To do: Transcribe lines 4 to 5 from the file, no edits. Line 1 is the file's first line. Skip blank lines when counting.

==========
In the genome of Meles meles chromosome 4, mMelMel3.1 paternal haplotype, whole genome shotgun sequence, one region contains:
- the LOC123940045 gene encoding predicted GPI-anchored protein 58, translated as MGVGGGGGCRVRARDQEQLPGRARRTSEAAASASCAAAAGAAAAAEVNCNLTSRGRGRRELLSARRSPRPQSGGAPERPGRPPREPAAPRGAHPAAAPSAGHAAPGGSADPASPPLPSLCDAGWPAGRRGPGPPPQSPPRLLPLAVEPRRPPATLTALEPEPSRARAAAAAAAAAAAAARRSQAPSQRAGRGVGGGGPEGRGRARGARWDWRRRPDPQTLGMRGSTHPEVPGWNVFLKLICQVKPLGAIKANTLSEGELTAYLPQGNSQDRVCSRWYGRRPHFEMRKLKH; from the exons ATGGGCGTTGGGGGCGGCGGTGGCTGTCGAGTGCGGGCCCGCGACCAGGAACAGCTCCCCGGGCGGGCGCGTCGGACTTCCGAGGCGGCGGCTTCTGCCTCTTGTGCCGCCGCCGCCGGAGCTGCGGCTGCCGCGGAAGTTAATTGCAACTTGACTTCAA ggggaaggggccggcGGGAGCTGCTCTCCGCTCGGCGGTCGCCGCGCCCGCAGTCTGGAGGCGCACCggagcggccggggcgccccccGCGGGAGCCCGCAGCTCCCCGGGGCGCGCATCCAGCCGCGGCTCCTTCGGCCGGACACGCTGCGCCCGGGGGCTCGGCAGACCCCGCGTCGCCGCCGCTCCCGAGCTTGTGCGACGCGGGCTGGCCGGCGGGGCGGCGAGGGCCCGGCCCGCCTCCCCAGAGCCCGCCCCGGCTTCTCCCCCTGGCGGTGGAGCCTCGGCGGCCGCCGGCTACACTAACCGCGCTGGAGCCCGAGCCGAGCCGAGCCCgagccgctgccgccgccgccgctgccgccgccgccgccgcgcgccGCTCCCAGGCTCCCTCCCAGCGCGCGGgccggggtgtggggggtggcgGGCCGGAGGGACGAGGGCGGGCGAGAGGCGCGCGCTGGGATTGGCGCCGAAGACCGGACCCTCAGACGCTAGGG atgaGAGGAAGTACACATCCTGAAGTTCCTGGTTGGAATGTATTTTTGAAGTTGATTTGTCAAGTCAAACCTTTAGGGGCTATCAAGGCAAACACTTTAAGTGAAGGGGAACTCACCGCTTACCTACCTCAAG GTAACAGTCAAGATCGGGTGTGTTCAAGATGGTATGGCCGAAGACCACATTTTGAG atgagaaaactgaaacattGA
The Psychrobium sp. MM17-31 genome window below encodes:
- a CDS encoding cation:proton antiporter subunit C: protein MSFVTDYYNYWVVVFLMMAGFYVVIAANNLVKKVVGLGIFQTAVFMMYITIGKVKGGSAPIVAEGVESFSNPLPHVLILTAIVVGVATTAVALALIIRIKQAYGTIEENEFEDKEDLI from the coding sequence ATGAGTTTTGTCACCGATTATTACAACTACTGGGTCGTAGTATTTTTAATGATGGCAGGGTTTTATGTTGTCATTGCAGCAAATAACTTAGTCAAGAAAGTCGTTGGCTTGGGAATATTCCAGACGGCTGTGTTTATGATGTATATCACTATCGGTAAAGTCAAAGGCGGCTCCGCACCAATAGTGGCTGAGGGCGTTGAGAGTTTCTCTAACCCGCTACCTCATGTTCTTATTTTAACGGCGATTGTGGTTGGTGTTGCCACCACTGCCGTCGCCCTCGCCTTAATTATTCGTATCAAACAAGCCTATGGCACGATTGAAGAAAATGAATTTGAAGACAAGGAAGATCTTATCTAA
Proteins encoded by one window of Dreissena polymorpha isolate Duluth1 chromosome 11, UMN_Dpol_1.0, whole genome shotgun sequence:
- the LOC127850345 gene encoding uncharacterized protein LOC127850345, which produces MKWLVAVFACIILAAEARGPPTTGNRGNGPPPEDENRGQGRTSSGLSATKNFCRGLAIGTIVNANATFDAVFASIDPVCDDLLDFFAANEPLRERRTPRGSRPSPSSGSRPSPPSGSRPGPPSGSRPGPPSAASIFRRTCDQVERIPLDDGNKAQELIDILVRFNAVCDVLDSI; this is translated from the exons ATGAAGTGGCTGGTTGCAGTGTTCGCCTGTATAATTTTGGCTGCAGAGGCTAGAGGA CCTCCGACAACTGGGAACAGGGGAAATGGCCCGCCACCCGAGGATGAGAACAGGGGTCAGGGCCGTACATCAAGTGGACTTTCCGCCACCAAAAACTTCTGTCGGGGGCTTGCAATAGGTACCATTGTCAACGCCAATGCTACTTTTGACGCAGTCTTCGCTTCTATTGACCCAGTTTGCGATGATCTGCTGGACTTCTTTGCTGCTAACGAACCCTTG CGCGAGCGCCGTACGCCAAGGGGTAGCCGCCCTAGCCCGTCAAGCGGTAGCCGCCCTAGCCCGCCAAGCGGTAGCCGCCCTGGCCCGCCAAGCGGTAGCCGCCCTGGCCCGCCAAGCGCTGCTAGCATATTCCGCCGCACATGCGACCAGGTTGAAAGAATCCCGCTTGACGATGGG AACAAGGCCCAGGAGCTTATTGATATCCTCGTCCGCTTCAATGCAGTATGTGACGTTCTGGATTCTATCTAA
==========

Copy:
- a CDS encoding cation:proton antiporter subunit C: protein MSFVTDYYNYWVVVFLMMAGFYVVIAANNLVKKVVGLGIFQTAVFMMYITIGKVKGGSAPIVAEGVESFSNPLPHVLILTAIVVGVATTAVALALIIRIKQAYGTIEENEFEDKEDLI from the coding sequence ATGAGTTTTGTCACCGATTATTACAACTACTGGGTCGTAGTATTTTTAATGATGGCAGGGTTTTATGTTGTCATTGCAGCAAATAACTTAGTCAAGAAAGTCGTTGGCTTGGGAATATTCCAGACGGCTGTGTTTATGATGTATATCACTATCGGTAAAGTCAAAGGCGGCTCCGCACCAATAGTGGCTGAGGGCGTTGAGAGTTTCTCTAACCCGCTACCTCATGTTCTTATTTTAACGGCGATTGTGGTTGGTGTTGCCACCACTGCCGTCGCCCTCGCCTTAATTATTCGTATCAAACAAGCCTATGGCACGATTGAAGAAAATGAATTTGAAGACAAGGAAGATCTTATCTAA
Proteins encoded by one window of Dreissena polymorpha isolate Duluth1 chromosome 11, UMN_Dpol_1.0, whole genome shotgun sequence: